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Tenant can sue for lost possessions, landlord who fought demolition of fire-damaged premises may not

Charles Costa and his tenant, Ronald Carey Scott, sued the City of Detroit, claiming it was responsible for the loss of their personal property caused by the demolition of a fire-damaged building.  The Court of Appeals panel ruled that Costa, the owner, could not sue because he did not join his claim for personal property in his emergency legal action attempting to enjoin destruction of the property.  It upheld the tenant's right to sue on a limited basis because Scott, the tenant, was not a party to that action and not "in privity" with the landlord.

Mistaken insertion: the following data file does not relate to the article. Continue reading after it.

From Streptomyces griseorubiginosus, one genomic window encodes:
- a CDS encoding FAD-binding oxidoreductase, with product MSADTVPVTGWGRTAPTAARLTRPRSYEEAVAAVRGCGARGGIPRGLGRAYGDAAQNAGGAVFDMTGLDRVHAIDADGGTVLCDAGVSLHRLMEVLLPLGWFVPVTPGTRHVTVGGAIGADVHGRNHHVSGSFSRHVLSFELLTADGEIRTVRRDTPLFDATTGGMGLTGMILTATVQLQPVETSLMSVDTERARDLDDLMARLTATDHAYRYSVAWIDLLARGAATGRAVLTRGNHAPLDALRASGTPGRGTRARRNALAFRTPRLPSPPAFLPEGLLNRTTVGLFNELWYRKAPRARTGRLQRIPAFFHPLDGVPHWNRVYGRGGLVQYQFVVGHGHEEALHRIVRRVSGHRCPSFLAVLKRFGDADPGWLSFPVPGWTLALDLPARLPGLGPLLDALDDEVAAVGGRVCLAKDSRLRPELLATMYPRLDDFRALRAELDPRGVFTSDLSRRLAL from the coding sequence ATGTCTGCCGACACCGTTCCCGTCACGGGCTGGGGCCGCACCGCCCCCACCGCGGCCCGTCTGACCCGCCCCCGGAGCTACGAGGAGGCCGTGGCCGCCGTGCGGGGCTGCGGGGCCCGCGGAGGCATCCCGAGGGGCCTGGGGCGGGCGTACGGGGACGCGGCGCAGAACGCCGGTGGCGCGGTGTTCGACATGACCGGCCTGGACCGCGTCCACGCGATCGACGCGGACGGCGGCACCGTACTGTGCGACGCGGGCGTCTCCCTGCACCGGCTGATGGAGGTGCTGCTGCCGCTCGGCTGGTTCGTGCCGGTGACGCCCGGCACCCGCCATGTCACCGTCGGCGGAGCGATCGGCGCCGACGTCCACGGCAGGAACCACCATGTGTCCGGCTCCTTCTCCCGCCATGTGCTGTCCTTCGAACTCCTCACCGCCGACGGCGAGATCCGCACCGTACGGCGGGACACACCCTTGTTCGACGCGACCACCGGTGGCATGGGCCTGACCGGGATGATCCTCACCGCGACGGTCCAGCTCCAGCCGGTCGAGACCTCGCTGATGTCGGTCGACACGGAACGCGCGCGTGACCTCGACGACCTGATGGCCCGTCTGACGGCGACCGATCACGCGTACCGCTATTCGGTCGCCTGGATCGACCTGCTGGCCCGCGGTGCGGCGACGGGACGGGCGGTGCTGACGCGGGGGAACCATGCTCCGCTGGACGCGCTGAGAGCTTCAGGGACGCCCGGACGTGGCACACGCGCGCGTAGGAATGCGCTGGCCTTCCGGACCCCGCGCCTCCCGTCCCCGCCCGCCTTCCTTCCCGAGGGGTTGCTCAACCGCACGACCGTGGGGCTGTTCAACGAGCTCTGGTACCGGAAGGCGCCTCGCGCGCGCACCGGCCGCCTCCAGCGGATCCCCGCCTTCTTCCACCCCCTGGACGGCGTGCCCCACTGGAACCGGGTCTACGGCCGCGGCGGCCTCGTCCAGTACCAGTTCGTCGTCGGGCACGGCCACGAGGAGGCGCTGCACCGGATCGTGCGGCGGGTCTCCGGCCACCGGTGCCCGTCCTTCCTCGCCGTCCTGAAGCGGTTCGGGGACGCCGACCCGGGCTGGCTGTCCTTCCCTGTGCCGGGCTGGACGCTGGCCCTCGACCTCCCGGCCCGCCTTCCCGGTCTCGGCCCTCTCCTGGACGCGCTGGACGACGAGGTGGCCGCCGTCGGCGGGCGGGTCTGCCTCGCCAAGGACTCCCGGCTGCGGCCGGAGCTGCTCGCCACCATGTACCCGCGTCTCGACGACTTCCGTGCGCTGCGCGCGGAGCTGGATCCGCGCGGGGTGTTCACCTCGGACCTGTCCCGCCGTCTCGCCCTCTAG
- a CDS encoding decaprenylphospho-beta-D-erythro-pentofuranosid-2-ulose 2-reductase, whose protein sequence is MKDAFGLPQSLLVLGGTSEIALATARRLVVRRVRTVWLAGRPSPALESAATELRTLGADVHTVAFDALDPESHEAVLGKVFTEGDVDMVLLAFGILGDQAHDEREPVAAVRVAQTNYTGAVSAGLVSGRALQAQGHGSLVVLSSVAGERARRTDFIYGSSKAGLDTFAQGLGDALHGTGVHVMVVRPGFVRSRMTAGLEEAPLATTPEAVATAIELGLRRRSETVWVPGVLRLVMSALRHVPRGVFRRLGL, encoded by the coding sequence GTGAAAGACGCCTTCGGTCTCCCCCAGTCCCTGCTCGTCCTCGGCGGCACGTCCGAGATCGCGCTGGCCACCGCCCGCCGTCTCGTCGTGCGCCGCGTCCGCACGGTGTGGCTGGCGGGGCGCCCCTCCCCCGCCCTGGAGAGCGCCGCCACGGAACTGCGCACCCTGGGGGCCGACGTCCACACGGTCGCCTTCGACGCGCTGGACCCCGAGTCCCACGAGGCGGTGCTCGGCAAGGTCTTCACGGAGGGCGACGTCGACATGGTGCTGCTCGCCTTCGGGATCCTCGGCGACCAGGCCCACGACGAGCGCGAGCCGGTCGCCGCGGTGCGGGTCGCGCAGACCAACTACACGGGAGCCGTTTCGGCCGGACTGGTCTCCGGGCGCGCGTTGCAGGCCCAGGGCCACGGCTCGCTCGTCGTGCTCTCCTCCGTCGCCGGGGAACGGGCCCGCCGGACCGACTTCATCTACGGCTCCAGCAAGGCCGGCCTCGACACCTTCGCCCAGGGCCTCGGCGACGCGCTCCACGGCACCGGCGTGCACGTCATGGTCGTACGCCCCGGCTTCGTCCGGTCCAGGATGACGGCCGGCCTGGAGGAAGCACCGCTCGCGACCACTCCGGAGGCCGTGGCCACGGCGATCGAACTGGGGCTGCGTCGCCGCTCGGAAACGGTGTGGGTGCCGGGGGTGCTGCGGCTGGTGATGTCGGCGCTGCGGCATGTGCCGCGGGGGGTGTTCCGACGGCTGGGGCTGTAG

Because Scott pled that the building was structurally safe after the fire, such that he could have entered to rescue his property, he created a question of fact with regard to that issue.  Nevertheless, his other claims were dismissed on various technicalities (for example, his complaint of conversion did not expressly allege conversion by the City in avoidance of governmental immunity).
Thompson O’Neil, P.C.
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Traverse City, Michigan 49684
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